The small car market in the United States has been growing by leaps and bounds in the recent years and new offerings have made existing vehicles seem outdated. These machines, such as the Hyundai Elantra and the Chevrolet Cruze , make the Honda Civic and the Toyota Corolla seem more at home with a horse attached to the front.
Yet, what happens when one gets a vehicle that seemed outdated before the launch of those new models? The Nissan Sentra is just one of those models, as its styling inside and out could easily be from 1999, but does that really matter? Styling is, after all, something that each person sees differently and the interior of a vehicle, as important as it is to the media, doesn’t seem to matter much to Americans. Just look at how many Impalas sold last year and this point will hit home.
So, with that being said, is the Nissan Sentra a work of art hidden under a bland exterior, or is its 20th century appearance a sign of what’s to come once on the road? In order to find out, Nissan gave us a 2011 Sentra 2.0 SL to drive around for seven days.
Hit the jump to read what we discovered.
The Nissan Sentra has an odd look about it. By no means is this a good-looking machine, but it’s not ugly. Out of all the vehicles that are tested by us each year, this Nissan is a puzzling piece of kit. It’s sort of like a really tall skinny person, as the Nissan rides high but is short and narrow. Many of its design cues are passed down from its big brother, the Altima . These cues consist of the flared-outward headlights and prominent flanks in at the top of the rear fenders. The test SL version came with a rear spoiler and one has to say that it looks brilliant on the boot of the Sentra.
Step inside the 2011 Sentra and all is familiar and a little bit disappointing. The seats are a plus, as they are very supportive and comfortable during long journeys. The center stack is well laid out and the chrome touches around the climate control dials are a nice touch. The plastics on the dashboard are a bit hard to the touch, but they feel strong. It might not be a Cruze or an Elantra, but it’s not bad.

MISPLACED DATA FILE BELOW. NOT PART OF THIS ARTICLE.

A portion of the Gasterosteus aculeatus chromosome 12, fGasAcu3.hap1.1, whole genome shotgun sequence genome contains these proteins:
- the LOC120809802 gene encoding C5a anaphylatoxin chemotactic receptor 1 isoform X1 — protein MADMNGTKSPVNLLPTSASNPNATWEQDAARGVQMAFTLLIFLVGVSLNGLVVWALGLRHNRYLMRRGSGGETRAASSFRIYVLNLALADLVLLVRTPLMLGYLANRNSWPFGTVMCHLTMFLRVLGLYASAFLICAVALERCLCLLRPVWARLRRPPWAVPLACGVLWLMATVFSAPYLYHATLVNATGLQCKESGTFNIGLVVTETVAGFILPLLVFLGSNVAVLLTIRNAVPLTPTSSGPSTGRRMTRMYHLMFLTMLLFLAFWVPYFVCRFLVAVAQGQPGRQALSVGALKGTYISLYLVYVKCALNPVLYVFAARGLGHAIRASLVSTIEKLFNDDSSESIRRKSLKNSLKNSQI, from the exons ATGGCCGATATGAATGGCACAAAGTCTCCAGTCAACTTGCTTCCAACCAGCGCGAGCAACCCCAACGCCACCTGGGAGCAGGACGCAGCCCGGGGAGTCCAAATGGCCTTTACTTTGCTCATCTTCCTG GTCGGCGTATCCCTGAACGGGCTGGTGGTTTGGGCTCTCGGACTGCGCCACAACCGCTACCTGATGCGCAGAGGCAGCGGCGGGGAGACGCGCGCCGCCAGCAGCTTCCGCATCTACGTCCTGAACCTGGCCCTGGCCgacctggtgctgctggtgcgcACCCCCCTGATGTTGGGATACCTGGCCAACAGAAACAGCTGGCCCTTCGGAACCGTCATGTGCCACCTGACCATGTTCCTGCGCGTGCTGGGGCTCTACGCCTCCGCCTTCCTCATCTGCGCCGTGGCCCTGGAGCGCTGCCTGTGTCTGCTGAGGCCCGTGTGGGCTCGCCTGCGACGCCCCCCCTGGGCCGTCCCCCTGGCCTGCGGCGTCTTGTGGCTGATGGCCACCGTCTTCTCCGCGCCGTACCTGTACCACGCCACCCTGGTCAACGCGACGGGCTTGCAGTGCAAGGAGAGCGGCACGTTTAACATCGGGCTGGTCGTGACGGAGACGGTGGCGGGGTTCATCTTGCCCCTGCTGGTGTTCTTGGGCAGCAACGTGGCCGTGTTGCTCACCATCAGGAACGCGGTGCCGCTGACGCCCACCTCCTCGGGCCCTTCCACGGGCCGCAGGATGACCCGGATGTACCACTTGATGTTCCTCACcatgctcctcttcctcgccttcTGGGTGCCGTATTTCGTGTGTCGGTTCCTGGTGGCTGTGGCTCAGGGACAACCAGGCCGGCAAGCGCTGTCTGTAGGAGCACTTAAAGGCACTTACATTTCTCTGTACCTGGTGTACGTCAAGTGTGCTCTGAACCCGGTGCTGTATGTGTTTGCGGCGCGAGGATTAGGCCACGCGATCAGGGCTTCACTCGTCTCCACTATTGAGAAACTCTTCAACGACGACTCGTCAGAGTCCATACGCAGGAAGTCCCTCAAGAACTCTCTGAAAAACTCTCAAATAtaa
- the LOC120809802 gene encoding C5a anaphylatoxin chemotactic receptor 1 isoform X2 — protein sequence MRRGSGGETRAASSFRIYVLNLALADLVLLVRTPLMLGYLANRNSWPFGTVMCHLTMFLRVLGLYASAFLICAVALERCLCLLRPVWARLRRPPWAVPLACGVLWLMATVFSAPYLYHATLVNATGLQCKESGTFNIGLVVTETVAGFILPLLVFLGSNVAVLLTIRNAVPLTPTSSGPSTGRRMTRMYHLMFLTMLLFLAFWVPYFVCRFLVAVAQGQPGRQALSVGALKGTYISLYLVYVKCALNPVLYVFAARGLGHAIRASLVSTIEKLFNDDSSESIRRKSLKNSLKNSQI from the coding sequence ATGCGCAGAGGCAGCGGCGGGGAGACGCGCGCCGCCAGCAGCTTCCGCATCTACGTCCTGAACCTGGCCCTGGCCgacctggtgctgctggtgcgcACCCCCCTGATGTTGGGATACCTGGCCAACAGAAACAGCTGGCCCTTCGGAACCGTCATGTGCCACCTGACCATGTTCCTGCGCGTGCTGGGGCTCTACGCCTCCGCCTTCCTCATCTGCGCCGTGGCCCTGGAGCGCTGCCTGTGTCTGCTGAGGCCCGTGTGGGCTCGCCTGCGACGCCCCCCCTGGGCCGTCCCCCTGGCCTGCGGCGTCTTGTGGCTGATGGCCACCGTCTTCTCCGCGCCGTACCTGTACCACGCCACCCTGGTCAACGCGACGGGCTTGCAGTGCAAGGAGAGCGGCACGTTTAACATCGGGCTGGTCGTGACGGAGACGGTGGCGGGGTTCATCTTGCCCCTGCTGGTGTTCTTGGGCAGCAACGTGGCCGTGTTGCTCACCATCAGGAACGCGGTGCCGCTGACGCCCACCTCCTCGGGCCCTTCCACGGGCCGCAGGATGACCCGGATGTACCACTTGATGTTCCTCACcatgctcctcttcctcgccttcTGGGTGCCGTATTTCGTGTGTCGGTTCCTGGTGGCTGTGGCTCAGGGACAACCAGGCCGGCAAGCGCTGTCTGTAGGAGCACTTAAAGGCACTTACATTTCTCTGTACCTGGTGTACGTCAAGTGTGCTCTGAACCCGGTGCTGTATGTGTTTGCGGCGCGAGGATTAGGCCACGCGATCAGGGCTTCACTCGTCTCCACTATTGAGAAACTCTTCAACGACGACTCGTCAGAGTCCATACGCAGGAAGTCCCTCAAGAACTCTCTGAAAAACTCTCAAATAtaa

The navigation system, which is a $990 upgrade, is small. It’s easy to use as there are numerous buttons that operate various features, but the screen is too tiny to be taken seriously in today’s market. Perhaps Nissan can get rid of all those conventional buttons to make the screen larger. Another option that came with the SL was the audio package that added a 350-watt stereo and it, having cranked it up every now and again, sounded great. The deep bass was clear and never caused a rattle, while the high tones were crisp and pleasant to the ear.
Engine and Performance
Living under the hood is a 2.0-liter DOHC four-cylinder engine with 140 horsepower and 147 pound-feet of torque. That engine is connected to a CVT transmission that is truly the downside to the whole kit. There is a shift lag when the accelerator is pressed to the floor, not to mention a Japanese four-cylinder drone that is about as pleasurable to the ear as a squealing pig.
While the noise and the transmission are a letdown, the engine itself is plenty powerful enough. It kicks in around 4,000 rpm and zooms the Sentra off to unknown speeds. It’s able to muster up enough power to get past slow moving vehicles and provide enough thrilling acceleration off the line to put a smile on one’s face.
In the corners, the Sentra has decent grip without much body roll. The steering is decently weighted, but lacks any real feel. It’s actually enjoyable to whip the Nissan in and out of corners, but at times, the steering can snap back in a hurry, resulting in one’s body being tossed like a rag doll. The brakes are stellar, but, once again, lack feel.
One plus side to the new Sentra is its amazing fuel economy. The 2.0-liter engine is able to give back 27 miles per gallon in the city and 34 on the highway. That makes the Nissan Sentra worth it in the end, even though there are better choices out there.
Now the price that is, as hard as it is to say, too high to be worth it. Nissan wants $21,390 for this model, with an $18,850 base price. That is just too high for what the Sentra offers. The new Elantra is a much better option, as is the Kia Forte and the new Ford Focus. Even the Fiesta, which nets better mileage, is a better choice.
All in all, it’s going to be hard to recommend the Nissan Sentra to anybody, as it is a good car that is weighted down by numerous unpleasantries.
The 2011 Nissan Sentra 2.0 SL is a good car; there is no doubt about that. The search to find the real sedan under the bland exterior has led to one key decision. The Sentra is not for those that desire excitement on a daily basis. The engine is good, but the transmission holds it back, while the steering is numb, as are the brakes. In a way, this car packs many positive attributes that are all hampered by something.